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Bullet trains, Hiroshima and unity
Keon Butler, a freshman at Monroe High School, holds a horseshoe crab at the 23rd World Scout Jamboree in Kirara-hama, Yamaguchi, Japan. A scout from Italy brought the crab with him to show at the jamboree this summer. (Photo supplied)
MONROE - Not many 14-year-olds would use the word "flabbergasting," but then again, not many teens from the Midwest have traveled to Japan.

"It was amazing. It was flabbergasting," Keon Butler said of his recent international trip.

Butler, a freshman at Monroe High School, went with a group of Boy Scouts to Kirara-hama, Yamaguchi, Japan for the 23rd World Scout Jamboree, where he joined more than 30,000 other scouts.

"From all around the world," Butler said. "I mean, like Russia, Belgium, Italy, Argentina - you name it, they were there."

The jamboree was held from July 28 to Aug. 8 and was open for youth between 14 and 17 years old, according to the Boy Scouts of America website. Butler said he was the only attendee from the Monroe area, with the closest person hailing from Sun Prairie.

Most of the boys in his group were from the Chicago area, said Juanita Butler, Keon's mother, who is a Girl Scout leader.

"We did a camp-out over Memorial Day weekend - that was the first time everybody had met each other - and then met in Chicago and spent this trip together," she said. "It was really kind of neat to watch those boys, you know, intermingle and get to know each other really fast."

In order to go, Butler had to apply before the troop of 40 filled and then pay the almost $6,000 fee. Juanita Butler said she paid the $250 deposit but Keon covered the rest.

"He basically paid for the whole trip himself, so he really was determined to go," she said.

Keon said it took him a year to raise the money by working a summer job, holding bake sales at church and asking businesses, family and friends for donations.

At the jamboree, Butler said there was an activity scheduled for half of every day, on topics including learning about other cultures, religion, environmental science, the economy and world problems. One day they took a nature hike, but "I didn't like that," Butler said. "It was 126 degrees that day."

"Everything there was just fun," he said. "I mean, there wasn't a thing that was super boring or anything. It was always keeping me awake and everything, having something to do."

The theme of the week-and-a-half-long event was "A Spirit of Unity." Butler recalled one event that highlighted the theme particularly well - a trip to Hiroshima, the first city ever hit by a nuclear bomb. It was bombed by the United States at the end of World War II in 1945, killing more than 100,000 people.

Butler said he saw buildings damaged from the bombing and learned how Japan has changed since then, becoming dedicated to peace.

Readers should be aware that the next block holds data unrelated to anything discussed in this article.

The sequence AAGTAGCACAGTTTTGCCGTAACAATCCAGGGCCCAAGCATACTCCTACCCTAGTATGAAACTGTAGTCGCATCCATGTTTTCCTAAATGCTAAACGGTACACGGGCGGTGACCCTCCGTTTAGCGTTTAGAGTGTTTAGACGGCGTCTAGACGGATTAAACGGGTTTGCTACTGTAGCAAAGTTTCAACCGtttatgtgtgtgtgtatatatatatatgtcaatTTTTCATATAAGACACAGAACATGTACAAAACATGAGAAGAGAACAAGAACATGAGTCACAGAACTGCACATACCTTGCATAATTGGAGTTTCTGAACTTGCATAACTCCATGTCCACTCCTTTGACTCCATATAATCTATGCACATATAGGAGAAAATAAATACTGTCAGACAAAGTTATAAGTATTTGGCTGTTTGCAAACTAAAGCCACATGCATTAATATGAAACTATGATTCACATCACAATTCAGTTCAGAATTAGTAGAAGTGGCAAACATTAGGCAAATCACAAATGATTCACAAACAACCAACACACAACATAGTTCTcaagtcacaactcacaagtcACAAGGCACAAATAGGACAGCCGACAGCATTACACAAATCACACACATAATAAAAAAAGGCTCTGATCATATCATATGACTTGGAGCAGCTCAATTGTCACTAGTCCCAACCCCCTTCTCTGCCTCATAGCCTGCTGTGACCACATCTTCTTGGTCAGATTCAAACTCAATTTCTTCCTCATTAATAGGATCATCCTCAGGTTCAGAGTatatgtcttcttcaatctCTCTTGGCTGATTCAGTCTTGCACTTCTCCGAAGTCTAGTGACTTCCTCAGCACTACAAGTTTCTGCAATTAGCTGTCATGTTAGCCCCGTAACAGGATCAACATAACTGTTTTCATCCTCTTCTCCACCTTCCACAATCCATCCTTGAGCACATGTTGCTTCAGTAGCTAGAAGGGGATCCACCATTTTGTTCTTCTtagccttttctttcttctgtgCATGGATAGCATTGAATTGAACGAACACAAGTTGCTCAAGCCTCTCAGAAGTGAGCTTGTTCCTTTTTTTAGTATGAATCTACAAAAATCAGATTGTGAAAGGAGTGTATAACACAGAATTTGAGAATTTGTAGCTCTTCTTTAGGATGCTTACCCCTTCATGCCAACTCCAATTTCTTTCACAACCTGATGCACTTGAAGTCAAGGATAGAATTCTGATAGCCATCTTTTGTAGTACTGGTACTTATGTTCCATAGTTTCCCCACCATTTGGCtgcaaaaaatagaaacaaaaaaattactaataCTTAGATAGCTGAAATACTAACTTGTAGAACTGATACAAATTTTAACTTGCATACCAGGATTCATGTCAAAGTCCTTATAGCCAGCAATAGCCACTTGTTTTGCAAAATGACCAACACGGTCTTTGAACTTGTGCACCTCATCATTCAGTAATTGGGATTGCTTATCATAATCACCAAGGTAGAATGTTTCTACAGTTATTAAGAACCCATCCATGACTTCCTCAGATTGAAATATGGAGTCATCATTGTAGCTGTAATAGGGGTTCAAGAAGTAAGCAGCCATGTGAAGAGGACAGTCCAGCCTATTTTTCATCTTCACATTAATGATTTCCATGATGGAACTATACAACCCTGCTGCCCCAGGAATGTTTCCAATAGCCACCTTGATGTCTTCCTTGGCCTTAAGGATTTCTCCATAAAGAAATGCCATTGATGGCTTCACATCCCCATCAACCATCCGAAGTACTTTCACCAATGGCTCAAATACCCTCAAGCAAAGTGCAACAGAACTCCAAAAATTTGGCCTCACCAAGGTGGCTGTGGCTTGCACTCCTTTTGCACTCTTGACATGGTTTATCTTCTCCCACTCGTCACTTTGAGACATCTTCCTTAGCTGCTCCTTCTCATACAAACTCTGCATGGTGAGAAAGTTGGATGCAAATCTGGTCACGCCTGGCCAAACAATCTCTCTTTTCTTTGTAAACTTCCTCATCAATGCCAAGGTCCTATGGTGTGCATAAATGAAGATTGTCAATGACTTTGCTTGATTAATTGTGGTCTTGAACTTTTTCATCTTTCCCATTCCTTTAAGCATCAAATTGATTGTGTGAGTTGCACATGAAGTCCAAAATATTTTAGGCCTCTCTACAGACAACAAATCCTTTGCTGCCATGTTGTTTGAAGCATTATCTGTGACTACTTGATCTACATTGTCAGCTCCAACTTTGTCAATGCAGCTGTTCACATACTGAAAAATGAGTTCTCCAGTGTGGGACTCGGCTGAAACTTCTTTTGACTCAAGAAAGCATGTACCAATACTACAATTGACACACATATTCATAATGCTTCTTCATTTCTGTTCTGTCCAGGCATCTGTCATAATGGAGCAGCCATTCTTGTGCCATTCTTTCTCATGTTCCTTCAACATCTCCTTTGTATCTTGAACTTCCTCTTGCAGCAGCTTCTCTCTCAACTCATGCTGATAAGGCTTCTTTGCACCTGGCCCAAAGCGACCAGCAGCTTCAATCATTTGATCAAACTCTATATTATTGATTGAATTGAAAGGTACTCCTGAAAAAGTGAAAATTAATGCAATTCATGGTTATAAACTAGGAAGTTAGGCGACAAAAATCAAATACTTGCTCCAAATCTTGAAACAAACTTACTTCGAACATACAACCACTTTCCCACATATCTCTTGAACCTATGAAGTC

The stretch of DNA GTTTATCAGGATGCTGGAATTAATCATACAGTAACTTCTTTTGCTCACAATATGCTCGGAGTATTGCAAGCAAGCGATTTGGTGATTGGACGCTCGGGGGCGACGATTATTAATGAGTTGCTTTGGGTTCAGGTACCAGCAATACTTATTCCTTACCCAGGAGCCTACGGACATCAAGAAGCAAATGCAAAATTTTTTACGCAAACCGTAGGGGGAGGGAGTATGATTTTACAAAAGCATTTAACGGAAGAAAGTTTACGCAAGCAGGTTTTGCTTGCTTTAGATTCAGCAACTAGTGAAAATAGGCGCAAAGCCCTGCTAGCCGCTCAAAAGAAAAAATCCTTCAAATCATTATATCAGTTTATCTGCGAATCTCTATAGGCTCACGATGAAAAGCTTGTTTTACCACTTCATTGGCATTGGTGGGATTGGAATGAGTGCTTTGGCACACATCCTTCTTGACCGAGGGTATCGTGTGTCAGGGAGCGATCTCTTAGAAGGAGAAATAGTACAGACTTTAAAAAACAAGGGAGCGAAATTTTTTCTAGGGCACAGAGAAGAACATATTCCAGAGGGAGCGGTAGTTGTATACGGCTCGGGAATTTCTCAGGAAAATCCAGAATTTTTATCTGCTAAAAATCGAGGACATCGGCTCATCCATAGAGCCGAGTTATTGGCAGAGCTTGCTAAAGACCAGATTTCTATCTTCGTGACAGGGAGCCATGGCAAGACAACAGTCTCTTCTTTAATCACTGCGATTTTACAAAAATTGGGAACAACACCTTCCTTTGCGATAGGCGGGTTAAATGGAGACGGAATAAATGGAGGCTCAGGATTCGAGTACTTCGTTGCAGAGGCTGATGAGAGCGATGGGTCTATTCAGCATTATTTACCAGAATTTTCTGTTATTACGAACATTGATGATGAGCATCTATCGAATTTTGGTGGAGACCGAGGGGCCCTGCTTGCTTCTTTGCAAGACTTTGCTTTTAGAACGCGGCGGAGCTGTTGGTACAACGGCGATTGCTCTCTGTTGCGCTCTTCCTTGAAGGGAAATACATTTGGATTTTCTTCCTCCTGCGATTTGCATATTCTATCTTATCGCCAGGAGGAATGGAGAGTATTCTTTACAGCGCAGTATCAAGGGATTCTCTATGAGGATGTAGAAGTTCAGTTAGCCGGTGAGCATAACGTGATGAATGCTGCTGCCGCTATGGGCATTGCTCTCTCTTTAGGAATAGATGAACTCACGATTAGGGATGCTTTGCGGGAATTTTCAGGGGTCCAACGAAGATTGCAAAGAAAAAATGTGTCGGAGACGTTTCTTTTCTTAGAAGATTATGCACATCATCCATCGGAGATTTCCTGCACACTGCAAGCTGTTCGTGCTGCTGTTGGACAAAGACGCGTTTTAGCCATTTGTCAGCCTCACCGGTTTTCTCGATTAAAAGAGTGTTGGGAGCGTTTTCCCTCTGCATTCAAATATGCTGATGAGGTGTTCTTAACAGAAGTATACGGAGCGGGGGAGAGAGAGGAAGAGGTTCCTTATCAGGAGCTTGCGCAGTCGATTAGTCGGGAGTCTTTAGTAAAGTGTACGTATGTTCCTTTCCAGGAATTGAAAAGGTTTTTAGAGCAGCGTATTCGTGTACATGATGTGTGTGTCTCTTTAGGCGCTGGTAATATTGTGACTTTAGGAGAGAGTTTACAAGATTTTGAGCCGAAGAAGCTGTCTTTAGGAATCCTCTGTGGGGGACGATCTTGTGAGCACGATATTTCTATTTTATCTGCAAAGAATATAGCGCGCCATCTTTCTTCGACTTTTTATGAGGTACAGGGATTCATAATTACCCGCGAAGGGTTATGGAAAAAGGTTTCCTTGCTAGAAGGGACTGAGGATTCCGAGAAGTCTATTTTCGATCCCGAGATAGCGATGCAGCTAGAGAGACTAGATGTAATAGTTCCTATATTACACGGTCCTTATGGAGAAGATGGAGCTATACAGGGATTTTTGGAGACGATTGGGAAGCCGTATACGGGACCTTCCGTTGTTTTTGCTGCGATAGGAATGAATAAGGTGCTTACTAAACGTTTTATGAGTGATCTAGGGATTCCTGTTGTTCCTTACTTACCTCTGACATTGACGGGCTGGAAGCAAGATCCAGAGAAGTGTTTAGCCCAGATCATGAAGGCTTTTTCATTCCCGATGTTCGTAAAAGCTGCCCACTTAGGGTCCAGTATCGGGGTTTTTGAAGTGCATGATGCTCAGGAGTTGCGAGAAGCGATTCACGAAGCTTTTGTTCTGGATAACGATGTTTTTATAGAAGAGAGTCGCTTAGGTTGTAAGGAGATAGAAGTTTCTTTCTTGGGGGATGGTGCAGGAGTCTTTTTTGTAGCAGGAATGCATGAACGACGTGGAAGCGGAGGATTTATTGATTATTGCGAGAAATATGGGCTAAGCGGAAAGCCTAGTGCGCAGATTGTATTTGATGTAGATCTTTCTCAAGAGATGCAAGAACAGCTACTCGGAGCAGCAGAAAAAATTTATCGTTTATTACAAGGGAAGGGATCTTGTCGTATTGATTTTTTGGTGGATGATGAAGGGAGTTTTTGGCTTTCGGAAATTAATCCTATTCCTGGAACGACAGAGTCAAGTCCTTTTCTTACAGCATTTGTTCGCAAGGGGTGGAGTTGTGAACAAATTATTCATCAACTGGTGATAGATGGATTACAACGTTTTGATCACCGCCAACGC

"Even the police, they don't even have guns on them," he said. "Nobody has guns there. It's all peace, unity - nothing ultra-violent or anything."

For most of the trip, Butler camped in a two-person tent at the site of the jamboree. But for three days afterwards, he stayed at a hotel in Tokyo, Japan's capital city, sight-seeing and exploring.

His 13-story hotel provided one of the most memorable sights: "If you would look out (from the top story) ... when it was dark, it was just all the lights and the buildings - you could just see the outlines - it was beautiful," Butler said. "I did that every night."

Tokyo during the day - and on the ground - was a different experience with its population of more than 13 million people.

"I learned that we're actually privileged for how much space we have, cause everything over there is super, super cramped," he said. "Some days it'd be really, really busy on the streets of Tokyo, and you wouldn't be able to walk anywhere."

He said a lot of the locals they talked to could speak English well, which was helpful since he doesn't know any more than "hello" and "thank you" in Japanese. "That's all I really needed," he said.

Another memorable experience was riding a bullet train from Tokyo to the site of the jamboree, Butler said. They traveled 800 miles in four and a half hours.

"That was really, really cool," he said. "I wasn't even paying attention, because it feels like you're not even moving ... and then I looked outside the window, and everything was just soaring by. It was just so cool, seeing everything like there and then gone in a split-second."

The World Scout Jamboree is held every four years in a different country. The next one will be held in the United States in 2019, and Butler plans to attend. He said he also plans to go to the National Scout Jamboree in West Virginia in two years.

But for now he'll settle for telling everyone about his international experience.

"If you ever have the chance to go, I mean, it's just amazing - everything over there," he said. "The sights and the culture - it's completely different from here."

"If I can, I would love to go back to Japan. That was awesome."